KL: My parents basically were refugees when they came into the country. A lot of their story I did not really hear until I was old enough to kind of absorb all of it. I think when I was younger they did not really tell me. They kind of told us what happened but as a kid you are like, "What, you had to run away, jump on a boat, and what was going on in the country?" We did not know. We were watching cartoons over here so for me it was like they kind of told us their whole story later. But at the time, my dad, when he first immigrated to the country, he lived on the East Coast, in Boston. My mom, when she came to the country with her family, she ended up in Portland. Apparently, one of my dad's friends had moved over here to Portland and had told him, "Hey, if you move here, you can work doing landscaping. Over here there are a lot of trees. This is a type of work that people do over here. You can come here, work with me, make some money, and I'll show you how to do it." He was working as a butcher in Boston before that, so he was like, "I'm ready to get out of here." I cannot even imagine being born someplace near the Equator to living in Boston, working as a butcher in a freezer. I can only imagine what that experience was like. But anyways, he moved to Portland and met my mom here—that is how they met, through the Our Lady of Lavang Parish, the Catholic church here. They are both Catholic, so that is convenient for them to both meet at the church. How they really met was one day—my mom, she comes from a big family, they both do—but she has nine brothers and sisters and they were all waiting for the TriMet bus with her parents. And I think my dad had a truck, so he ended up taking a bunch of them home, doing a couple of trips—however he had helped them. But that is how he met my mom.
So growing up, my dad was doing landscaping. By the time I was born, he had gotten his own truck, my mother and him were both doing that. They were putting out flyers, doing maintenance on people's yards, doing weeding, you name it, they were doing it. Later on, as I got a little older, first it was my brother Michael that was born in 1992, and then I was born in January of 1995. So by that time, I got a little older, I was around five, my brother was around seven or eight, my mom went to school to learn hair and nails. Later on, they opened up a hair and nail salon. They did not really enjoy that work, so my dad ended up going back to landscaping and my mom would also help but she would also be helping out at the house and being a homemaker and what have you. So most of my life, my dad basically worked to the point where he could get a double garage so he could fit all his tools and do the landscaping thing. That is pretty much where I started breaking [break dancing], in the garage. That is what they did for work.
We always went to church on Sundays. We always would go to Sunday School—one day out of the week on Sundays we would go to La Vang and half of the day was a Vietnamese curriculum and the other half was Bible study, basically. We did that from basically K through twelve, until we decided "Hey, we are not really going to do this anymore" or whatever. I think through that my brothers and sisters and I learned a lot of Vietnamese and a little bit more about Catholicism and the Bible. After I was born, in 2001 my little brother Jimmy was born and then later on after that in 2006 my sister Kayla was born. So there are four of us and we lived together up until recently. My parents decided to move to Texas because Houston has a huge Vietnamese population and my dad has a lot of relatives out there, so both of my parents, my brother Jimmy, he is in college and my little sister is in high school, and they are living in Houston right now. My brother Michael and I both live up here, he lives in Clackamas and I still live in Southeast. That has pretty much been my journey or my family growing up here in Portland.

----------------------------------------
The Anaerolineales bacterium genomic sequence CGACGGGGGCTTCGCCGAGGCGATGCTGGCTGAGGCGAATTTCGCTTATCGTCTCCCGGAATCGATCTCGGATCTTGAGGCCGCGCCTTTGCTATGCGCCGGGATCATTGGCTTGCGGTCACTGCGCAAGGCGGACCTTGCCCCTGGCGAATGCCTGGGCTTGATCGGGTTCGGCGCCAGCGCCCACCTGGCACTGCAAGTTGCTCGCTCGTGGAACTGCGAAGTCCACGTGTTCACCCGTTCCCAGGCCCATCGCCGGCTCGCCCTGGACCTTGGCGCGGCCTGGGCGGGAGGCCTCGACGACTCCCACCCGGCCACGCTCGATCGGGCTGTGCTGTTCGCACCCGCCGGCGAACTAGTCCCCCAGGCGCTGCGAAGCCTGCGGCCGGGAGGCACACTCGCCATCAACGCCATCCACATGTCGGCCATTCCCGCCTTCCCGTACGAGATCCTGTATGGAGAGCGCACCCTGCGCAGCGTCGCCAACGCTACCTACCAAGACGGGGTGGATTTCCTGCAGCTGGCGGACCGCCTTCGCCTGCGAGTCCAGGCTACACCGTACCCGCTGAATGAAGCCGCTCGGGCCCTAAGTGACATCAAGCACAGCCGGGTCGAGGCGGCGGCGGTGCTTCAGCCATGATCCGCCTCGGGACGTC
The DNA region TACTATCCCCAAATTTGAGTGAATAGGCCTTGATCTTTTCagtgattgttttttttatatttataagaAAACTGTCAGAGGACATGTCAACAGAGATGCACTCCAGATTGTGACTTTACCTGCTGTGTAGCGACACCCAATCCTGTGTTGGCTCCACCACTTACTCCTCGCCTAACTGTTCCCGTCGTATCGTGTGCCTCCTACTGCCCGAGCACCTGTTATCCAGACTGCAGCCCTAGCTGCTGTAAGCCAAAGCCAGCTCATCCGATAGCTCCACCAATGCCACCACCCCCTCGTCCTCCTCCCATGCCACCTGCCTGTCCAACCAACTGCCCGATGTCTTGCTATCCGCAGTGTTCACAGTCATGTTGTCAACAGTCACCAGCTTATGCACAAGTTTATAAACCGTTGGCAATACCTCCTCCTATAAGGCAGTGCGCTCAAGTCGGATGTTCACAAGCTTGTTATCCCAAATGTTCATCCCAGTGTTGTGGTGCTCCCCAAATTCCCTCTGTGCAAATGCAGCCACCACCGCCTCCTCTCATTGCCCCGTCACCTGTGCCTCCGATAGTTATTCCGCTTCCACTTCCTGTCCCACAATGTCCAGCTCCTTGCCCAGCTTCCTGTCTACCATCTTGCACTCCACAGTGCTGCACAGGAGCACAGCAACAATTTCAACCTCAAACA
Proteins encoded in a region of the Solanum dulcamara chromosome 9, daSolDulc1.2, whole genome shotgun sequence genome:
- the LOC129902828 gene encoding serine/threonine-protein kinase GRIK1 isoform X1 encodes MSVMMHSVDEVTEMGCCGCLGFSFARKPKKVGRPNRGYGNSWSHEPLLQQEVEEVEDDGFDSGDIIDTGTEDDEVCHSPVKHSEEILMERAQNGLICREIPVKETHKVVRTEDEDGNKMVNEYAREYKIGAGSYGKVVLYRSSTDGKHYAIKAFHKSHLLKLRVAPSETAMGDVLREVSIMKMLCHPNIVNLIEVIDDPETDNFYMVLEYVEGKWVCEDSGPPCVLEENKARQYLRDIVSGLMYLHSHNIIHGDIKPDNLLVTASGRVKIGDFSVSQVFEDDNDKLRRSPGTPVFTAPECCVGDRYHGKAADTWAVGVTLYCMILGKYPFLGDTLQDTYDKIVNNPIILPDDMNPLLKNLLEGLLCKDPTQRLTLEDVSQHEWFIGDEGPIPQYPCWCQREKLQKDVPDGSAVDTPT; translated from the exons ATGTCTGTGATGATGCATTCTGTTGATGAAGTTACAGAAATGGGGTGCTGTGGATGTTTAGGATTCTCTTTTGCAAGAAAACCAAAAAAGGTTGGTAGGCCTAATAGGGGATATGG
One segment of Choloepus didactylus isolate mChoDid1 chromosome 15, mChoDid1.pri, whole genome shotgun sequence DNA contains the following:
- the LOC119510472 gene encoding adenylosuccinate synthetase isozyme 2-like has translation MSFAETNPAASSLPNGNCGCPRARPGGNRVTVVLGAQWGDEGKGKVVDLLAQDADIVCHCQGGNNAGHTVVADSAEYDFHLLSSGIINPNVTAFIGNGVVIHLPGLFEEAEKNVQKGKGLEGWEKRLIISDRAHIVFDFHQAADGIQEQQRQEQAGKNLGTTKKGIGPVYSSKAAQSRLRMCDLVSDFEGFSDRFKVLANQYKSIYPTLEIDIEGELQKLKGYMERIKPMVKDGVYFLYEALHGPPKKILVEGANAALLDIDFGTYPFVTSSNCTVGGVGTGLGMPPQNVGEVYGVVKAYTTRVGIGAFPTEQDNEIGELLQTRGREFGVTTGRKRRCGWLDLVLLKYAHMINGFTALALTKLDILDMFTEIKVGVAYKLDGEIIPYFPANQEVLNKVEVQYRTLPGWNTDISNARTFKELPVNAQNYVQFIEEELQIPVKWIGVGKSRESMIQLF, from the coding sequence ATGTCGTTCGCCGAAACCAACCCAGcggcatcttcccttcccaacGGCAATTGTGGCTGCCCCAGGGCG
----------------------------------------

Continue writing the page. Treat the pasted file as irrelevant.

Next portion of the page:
DK: Would you be able to say a little more about your experience with Our Lady of Lavang and also with Vietnamese school and what that was like, since you were doing that for so many years?
KL: Yeah, oh yeah. I think our Lady of Lavang was kind of where I noticed how many Viet people were in town. And it took me a little bit to realize even, Yo, this is not everybody. This is only the people that identify as Catholic, or whatever. It started to make me realize how many other people there were here. When I was going there, I started learning that because I was like, "These kids are not from my neighborhood, some of these kids are from Lake Oswego, some of these kids are from Beaverton, some of these kids are from Northeast, some of these other students here live in different places and we all go here because our parents signed us up and made us go." The first half of the day, I would say, would be Vietnamese curriculum. We would go really early in the morning on Sundays because in the basement, at the church cafeteria, they have all kinds of Viet food from [unclear], they had banh mi sandwiches, they even had pho that you could get. So we could go there and eat a little bit of breakfast and then we would go straight to class and my parents would go to church. We would go to class—I think it would be Vietnamese curriculum, reading, writing. At lunch time we would have lunch—oh sorry, the first two hours was writing, reading, speaking, the next two hours was like a religion-based Bible study class. There was lunch and after lunchtime, we had church, and then we could go home. So church was to end the whole day.